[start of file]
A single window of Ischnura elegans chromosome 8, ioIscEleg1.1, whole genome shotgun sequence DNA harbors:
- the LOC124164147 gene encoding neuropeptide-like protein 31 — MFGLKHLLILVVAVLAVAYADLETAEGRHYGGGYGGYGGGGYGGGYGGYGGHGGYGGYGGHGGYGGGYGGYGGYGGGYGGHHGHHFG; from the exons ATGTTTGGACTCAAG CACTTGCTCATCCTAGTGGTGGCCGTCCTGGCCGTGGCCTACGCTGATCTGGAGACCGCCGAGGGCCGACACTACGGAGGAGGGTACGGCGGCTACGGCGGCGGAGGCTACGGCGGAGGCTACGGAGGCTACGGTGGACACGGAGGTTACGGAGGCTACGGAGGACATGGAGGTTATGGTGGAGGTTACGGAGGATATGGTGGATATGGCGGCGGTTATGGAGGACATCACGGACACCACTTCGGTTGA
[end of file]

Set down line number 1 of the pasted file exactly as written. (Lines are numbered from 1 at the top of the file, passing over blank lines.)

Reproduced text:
A single window of Ischnura elegans chromosome 8, ioIscEleg1.1, whole genome shotgun sequence DNA harbors: